Source : The Wandering is Over Haggadah, JewishBoston.com

Nirtzah  marks the conclusion of the seder. Our bellies are full, we have had several glasses of wine, we have told stories and sung songs, and now it is time for the evening to come to a close. At the end of the seder, we honor the tradition of declaring, “Next year in Jerusalem!”

For some people, the recitation of this phrase expresses the anticipation of rebuilding the Temple in Jerusalem and the return of the Messiah. For others, it is an affirmation of hope and of connectedness with  Klal Yisrael, the whole of the Jewish community. Still others yearn for peace in Israel and for all those living in the Diaspora.

Though it comes at the end of the seder, this moment also marks a beginning. We are beginning the next season with a renewed awareness of the freedoms we enjoy and the obstacles we must still confront. We are looking forward to the time that we gather together again. Having retold stories of the Jewish people, recalled historic movements of liberation, and reflected on the struggles people still face for freedom and equality, we are ready to embark on a year that we hope will bring positive change in the world and freedom to people everywhere.

In  The Leader's Guide to the Family Participation Haggadah: A Different Night, Rabbi David Hartman writes: “Passover is the night for reckless dreams; for visions about what a human being can be, what society can be, what people can be, what history may become.”

What can  we  do to fulfill our reckless dreams? What will be our legacy for future generations?

Our seder is over, according to Jewish tradition and law. As we had the pleasure to gather for a seder this year, we hope to once again have the opportunity in the years to come. We pray that God brings health and healing to Israel and all the people of the world, especially those impacted by natural tragedy and war. As we say…

לְשָׁנָה הַבָּאָה בִּירוּשָׁלָֽיִם

L’shana haba-ah biy’rushalayim

NEXT YEAR IN JERUSALEM!

Conclusion

After the seder everybody tells stories and sings songs and hangs out. Then all the kids stay at our grandparents house for a sleepover and we stay up very late and having fun

Commentary / Readings

To me, freedom means the ability for people to express themselves however they want without being judged or punished for it. They should be able to say whatever they want and be whoever they want to be. 

Commentary / Readings
Source : Avodah
Passover is a time for us to reflect on our own freedom and an opportunity to connect our lives with the struggles of others. At AVODAH, we support emerging Jewish leaders as they work to address some of the most pressing issues in the fight against poverty. We study the complex (and often overlapping) systemic issues that impact people in our country, and explore how Jewish tradition calls on us to respond. This year, we’ve collected stories and insights from members of the AVODAH network to explore ten modern plagues of domestic poverty. Use this resource as a way to bring discussion to your own Seder table about the reasons so many people in America live in poverty today.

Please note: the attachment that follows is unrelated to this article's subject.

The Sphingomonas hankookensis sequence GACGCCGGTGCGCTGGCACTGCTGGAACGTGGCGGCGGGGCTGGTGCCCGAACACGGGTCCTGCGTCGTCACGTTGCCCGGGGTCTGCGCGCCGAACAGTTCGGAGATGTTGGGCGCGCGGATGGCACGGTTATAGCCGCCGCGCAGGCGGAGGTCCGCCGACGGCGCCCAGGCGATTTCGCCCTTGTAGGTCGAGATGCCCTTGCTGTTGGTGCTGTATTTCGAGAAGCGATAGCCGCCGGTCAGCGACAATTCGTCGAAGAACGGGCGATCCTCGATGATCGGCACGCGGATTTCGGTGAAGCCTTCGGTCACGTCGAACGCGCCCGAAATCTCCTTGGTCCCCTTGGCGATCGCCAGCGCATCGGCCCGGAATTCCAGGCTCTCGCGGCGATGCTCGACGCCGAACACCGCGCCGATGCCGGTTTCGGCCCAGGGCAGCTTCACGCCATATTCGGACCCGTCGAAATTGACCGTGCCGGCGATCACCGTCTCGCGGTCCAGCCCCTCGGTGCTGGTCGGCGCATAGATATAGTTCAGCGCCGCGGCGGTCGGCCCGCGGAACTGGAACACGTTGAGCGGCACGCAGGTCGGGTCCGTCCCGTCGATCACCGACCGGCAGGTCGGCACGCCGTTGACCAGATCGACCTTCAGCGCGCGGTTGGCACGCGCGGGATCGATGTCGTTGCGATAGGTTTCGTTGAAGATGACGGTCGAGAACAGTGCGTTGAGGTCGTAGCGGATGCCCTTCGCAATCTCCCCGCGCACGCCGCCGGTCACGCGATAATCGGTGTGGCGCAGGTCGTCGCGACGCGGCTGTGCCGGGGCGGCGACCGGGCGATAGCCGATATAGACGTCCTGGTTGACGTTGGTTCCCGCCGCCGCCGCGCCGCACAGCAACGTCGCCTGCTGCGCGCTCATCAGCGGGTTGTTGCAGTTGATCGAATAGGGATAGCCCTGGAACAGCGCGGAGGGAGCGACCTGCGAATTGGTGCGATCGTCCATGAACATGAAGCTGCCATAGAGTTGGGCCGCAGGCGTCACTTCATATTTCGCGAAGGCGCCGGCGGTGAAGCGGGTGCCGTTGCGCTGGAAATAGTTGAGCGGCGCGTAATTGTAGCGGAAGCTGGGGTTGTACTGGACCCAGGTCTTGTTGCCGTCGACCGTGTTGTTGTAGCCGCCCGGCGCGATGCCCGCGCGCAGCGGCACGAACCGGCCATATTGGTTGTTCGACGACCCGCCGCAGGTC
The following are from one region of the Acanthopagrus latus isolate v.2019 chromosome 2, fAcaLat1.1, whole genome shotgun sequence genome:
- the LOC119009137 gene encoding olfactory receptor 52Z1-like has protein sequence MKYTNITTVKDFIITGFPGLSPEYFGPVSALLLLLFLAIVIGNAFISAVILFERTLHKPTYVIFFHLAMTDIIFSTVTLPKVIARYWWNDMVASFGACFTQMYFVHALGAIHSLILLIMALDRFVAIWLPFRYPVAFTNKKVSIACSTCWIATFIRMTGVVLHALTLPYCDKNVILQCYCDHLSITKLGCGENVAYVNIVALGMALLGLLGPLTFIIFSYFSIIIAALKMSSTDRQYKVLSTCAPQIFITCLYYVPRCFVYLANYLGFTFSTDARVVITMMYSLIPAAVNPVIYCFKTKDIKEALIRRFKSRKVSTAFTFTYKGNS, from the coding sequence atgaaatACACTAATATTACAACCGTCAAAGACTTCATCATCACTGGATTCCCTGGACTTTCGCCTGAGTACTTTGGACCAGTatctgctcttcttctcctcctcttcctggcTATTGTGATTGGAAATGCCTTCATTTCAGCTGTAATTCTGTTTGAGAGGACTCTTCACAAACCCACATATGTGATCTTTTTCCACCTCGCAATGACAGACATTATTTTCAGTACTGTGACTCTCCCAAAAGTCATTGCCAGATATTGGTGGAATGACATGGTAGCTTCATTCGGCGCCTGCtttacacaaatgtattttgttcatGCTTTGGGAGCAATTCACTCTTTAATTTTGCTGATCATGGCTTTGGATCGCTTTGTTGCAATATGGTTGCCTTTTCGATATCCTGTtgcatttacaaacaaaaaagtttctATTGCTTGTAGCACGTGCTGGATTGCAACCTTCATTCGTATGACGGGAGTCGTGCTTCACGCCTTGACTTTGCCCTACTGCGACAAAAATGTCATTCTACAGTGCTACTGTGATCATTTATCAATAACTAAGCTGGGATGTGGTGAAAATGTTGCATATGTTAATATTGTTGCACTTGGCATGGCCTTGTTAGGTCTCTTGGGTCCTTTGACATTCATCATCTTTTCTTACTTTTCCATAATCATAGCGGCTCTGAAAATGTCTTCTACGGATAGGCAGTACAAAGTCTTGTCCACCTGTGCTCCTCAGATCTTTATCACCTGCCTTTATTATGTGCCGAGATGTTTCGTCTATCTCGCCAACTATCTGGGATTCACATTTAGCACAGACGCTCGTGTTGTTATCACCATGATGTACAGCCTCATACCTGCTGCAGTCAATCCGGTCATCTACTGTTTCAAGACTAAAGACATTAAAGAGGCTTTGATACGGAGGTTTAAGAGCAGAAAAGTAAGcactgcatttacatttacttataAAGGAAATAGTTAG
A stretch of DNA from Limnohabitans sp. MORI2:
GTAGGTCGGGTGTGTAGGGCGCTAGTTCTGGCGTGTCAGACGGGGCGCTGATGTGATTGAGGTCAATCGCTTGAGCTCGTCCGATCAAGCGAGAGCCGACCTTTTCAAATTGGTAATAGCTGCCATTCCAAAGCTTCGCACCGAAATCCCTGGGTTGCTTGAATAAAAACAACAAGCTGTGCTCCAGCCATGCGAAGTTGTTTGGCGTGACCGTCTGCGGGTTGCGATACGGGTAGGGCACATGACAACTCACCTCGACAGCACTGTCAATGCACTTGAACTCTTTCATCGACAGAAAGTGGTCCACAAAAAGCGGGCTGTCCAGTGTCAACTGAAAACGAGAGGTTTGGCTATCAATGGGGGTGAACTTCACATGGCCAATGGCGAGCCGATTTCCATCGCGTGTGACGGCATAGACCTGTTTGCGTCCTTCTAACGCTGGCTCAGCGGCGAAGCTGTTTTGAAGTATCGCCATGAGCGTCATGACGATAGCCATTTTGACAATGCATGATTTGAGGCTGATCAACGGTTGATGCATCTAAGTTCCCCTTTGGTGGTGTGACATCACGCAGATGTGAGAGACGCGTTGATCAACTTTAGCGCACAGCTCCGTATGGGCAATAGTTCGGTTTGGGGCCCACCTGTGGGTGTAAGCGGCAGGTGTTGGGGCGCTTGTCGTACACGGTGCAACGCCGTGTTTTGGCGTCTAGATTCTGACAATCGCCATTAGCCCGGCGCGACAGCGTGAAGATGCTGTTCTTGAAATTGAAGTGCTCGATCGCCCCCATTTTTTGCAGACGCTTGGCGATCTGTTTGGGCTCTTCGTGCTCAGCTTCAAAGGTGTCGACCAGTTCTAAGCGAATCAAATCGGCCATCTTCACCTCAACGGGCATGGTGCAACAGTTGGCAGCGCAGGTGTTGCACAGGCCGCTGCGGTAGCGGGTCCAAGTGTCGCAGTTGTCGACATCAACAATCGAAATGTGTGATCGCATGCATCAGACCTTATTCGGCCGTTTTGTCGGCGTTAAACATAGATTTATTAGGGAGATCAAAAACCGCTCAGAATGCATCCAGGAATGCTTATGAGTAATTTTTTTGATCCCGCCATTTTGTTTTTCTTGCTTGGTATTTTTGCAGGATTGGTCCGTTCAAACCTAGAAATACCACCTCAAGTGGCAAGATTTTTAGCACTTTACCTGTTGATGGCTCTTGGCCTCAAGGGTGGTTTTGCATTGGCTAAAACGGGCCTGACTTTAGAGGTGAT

The learning we do at AVODAH asks us to question previously-held assumptions, and to challenge ourselves to explore perspectives with which we may not agree. Going into those uncomfortable spaces is often the core of meaningful learning. I encourage you to embrace those difficult moments, should they arise as you study this supplement. The seder is a time for wrestling with deep questions; let our questions be a part of your process.

With blessings for a Passover of learning, joy, and a renewed effort to build a more just world,

Cheryl Cook Executive Director, AVODAH  

Hunger By Jenny Waxberg and Erin Butler

Background: One of the most common assumptions is that if someone is hungry, that person does not have a job and is living on the streets. What most people don’t realize is that circumstances can change and anyone can experience hunger at some point. It could be the family with two incomes that unexpectedly must get by on one income. It could be the household with mounting medical bills that make it difficult to make ends meet at the end of the month. It could be the senior on a fixed income after a lifetime of hard work. Hunger is a silent but growing epidemic.

People live in food insecure homes if they do not always know where to find the next meal. Many citizens turning to soup kitchens and food pantries are employed but their wages cannot keep up with the cost of living.

Discuss: What does hunger look like to you?

A Kavanah/Intention: May we all answer the Passover call, ‘May all who are hungry come eat’ by educating ourselves about hunger in America and supporting work to alleviate hunger.

Jenny Waxberg and Erin Butler were AVODAH Fellows in 2014 and work at City Harvest in New York.

Lack of Affordable Housing

by Yonah Liberman